Utilitarianism dictates that man is most morally right when he maximizes utility, the ability to satisfy a want or need (JSM). Thus, one is morally sound when he or she maximizes total pleasure or goodness and minimizes total suffering or pain. Calculating an action’s utility can be very complex. The “hedonistic calculus,” a technique created by Jeremy Benthem asks 7 basic questions to evaluate an action: How intense is the pleasure or pain? What is the duration of the pleasure or pain? How certain is it that the pleasure or pain will occur? What is the propinquity, or nearness in the future? What is the fecundity of the action, meaning, how likely is it that the pleasure will lead to other pleasures? What is the purity, or probability that pain will lead to other pains? Finally, to what extent are others affected, or how many people are affected (Lander)? John Stuart Mill expanded on this very narrow viewpoint to include more than just simple actions analyzed in a vacuum, but included entire moral theory on a societal and cultural level. He reformed utilitarianism to become the moral system on which all other moral systems rely, demanding so much more meaning from the phrase “the greatest good for the greatest number” (JSM).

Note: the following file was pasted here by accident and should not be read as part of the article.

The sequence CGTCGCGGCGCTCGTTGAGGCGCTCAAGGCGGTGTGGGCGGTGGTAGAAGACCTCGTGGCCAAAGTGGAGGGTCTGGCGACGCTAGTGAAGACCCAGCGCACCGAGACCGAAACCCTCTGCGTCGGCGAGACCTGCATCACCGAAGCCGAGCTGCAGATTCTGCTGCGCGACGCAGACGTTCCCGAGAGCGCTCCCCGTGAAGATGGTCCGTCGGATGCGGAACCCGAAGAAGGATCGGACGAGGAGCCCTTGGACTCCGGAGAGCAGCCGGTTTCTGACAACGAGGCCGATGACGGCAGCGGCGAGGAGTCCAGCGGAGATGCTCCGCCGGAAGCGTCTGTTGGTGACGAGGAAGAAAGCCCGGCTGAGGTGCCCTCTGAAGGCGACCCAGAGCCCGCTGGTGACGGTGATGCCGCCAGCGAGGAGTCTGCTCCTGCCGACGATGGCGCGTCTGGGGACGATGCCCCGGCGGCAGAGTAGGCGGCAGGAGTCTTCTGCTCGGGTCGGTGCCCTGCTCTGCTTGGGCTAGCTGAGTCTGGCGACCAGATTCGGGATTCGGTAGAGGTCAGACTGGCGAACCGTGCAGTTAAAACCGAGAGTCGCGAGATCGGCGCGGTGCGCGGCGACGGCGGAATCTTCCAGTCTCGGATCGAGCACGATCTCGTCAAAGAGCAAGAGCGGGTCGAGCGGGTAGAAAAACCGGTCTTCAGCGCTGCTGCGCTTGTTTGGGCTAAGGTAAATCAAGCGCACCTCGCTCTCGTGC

In order to apply utilitarianism to the problem of PEDs in higher education, one must first consider the pains or pleasures of the user in the aforementioned Benthem vacuum. The pains of psychostimulants are mostly physical including dry mouth, facial tics and irritability with no known long term effects. The United States classifies these drugs as Schedule II, meaning that they are medically prescribable with a high propensity for abuse and physical or psychological dependency (Public Law 91-513). These risks must be factored into the pains as well. The pleasures of using the drug include the satisfaction of completing tasks, the ability to maximize the efficiency and effectiveness of one’s own brain and achieving better grades. In this limited analysis, it is clear the long term pleasures of good grades outweigh the brief physical pains experienced while taking the drug. Even the long term potential for abuse and dependency which may bring solely to the user are far outweighed by, for instance, the student becoming a doctor. Many millions of people could eventually be helped and taught by the student who relied on his grades to get into medical school, and relied on PEDs to make those grades. The potential benefits at first seem astounding impactful and far reaching.